We had a beautiful weekend down here with bright blue skies and a lot of sunshine. The actual temps weren't that high but you could feel the warmth of the sun. At one point our thermometer said 80° but its a new thermometer and we got it at Walmart and we're not so sure its very accurate. For the first month we had it it didn't deviate much around the 40° mark which made us suspicious. But it was indeed a beautiful–glad to be here–weekend.

Every spring we usually keep a weekend list of birds that we see just to keep track of how the spring migration is going. On Saturday and Sunday at the house we saw Bufflehead, Barrow's Goldeneye, Northwestern Crow, Surf Scoter, and Mallards and we saw Bald Eagle, Raven, Rock Dove, American Robin, Canada Geese, Harlequin Duck, Red-Breasted Merganser, White-Winged Scoter, Glacious-Winged Gull, Pelagic Cormonant, Hooded Merganser, Varied Thrush, Herring Gull, Snow Bunting, and Boreal Chickadee around town and on our walks. I'm not going to link each of these birds to a description but if you're interested you can look them up at the Cornell All About Birds website.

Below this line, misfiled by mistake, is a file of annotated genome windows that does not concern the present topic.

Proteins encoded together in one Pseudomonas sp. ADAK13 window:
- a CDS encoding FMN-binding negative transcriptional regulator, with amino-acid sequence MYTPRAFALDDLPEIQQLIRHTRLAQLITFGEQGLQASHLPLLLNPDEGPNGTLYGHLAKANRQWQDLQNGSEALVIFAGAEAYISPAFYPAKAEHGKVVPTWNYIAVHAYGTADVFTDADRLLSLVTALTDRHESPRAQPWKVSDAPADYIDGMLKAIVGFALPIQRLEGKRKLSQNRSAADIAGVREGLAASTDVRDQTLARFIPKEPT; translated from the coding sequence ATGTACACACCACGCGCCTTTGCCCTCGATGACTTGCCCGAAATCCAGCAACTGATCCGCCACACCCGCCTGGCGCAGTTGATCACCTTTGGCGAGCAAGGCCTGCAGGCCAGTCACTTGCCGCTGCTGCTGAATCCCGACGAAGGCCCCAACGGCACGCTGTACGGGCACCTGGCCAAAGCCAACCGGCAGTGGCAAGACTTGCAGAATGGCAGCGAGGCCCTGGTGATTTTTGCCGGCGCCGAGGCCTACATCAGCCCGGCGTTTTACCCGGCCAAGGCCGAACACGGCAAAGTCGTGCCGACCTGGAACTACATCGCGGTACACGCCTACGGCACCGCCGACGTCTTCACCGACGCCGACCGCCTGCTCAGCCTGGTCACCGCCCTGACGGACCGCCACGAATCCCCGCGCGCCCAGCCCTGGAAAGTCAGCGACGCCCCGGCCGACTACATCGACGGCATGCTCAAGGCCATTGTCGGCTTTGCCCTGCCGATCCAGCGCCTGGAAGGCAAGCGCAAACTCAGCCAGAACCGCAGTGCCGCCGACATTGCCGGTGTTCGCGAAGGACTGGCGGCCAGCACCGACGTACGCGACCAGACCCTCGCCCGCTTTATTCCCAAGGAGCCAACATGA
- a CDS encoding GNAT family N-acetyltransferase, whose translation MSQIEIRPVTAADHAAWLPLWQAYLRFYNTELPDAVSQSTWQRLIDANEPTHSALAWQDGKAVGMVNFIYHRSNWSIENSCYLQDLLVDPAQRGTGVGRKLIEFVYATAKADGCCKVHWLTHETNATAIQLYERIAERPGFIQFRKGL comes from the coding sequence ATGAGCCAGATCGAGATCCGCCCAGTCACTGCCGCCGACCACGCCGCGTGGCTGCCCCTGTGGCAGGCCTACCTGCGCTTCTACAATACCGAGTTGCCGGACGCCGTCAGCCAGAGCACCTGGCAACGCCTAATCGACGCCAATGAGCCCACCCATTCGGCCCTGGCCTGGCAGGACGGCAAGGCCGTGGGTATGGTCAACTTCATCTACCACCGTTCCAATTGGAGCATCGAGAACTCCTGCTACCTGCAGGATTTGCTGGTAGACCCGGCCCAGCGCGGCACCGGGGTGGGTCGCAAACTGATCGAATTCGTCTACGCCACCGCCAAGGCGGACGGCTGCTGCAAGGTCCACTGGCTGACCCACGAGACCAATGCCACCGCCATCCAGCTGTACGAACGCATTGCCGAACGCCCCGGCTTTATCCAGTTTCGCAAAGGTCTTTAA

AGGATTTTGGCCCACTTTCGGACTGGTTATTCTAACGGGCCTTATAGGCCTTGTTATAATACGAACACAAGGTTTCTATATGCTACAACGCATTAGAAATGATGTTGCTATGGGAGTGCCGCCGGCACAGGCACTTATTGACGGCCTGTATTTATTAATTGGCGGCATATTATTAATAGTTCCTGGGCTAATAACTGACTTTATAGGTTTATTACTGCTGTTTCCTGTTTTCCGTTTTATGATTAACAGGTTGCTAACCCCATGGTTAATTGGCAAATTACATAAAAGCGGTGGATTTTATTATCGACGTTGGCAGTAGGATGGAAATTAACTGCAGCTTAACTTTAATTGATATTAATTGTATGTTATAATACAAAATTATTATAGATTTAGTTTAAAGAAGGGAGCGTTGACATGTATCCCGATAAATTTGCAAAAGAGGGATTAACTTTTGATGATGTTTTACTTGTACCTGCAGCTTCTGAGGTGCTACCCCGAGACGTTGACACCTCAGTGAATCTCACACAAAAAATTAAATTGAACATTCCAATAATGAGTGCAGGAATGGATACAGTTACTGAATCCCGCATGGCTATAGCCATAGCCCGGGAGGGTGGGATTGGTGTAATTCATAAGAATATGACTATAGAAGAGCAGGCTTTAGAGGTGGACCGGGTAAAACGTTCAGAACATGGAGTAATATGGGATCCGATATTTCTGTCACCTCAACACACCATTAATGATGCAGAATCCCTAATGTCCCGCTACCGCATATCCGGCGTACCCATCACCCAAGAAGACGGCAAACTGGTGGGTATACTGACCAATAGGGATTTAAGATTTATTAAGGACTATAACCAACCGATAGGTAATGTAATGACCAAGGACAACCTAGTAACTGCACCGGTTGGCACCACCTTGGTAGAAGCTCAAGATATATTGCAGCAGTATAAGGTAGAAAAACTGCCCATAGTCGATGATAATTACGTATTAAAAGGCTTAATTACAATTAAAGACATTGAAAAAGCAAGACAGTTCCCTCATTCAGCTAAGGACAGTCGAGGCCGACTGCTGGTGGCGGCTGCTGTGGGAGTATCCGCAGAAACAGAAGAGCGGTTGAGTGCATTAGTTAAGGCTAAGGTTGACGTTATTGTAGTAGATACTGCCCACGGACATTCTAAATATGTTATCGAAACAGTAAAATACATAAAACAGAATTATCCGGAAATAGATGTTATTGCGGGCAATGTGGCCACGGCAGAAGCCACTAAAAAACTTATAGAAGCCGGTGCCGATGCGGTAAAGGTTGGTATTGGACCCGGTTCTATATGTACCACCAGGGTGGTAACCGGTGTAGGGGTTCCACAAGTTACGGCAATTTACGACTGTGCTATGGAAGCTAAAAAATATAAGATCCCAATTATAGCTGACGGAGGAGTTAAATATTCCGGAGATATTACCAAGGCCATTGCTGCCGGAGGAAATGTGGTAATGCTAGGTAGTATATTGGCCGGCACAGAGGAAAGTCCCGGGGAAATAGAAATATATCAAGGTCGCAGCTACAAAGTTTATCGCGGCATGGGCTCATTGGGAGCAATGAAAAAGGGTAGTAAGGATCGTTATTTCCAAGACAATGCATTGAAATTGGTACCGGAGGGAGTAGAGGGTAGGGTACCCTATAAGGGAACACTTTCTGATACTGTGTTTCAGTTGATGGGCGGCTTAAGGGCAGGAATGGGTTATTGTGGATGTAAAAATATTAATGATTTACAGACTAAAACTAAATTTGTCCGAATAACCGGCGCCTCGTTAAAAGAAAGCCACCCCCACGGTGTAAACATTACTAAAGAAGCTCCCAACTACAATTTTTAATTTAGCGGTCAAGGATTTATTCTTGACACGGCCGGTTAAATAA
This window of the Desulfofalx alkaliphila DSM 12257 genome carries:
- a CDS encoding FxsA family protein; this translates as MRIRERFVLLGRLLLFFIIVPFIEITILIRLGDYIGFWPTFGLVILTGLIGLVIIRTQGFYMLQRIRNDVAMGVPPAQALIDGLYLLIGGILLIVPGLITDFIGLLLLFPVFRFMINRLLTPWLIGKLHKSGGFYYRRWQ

I've been working on this little blanket for a friend in Fairbanks who's expecting soon. I just love working with the OH MY yarn - its so incredibly oh my soft - almost like chenille only softer. This blanket was just getting to right size to cover my lap and be nice and cozy when I realized it was the right size for a baby (and I was running out of yarn!)

Plus you get a bonus when you finish a skein - a handy dandy foam OH. Now I just need to figure out what to do with them - it would take 3 to make a can cozy but it really doesn't get that warm here to need one; I can get my hand through the middle for a protective wrist bangle; if I had a real coffee table or end tables I could put them around the legs to act as a vacuum protector…

OH the possibilities...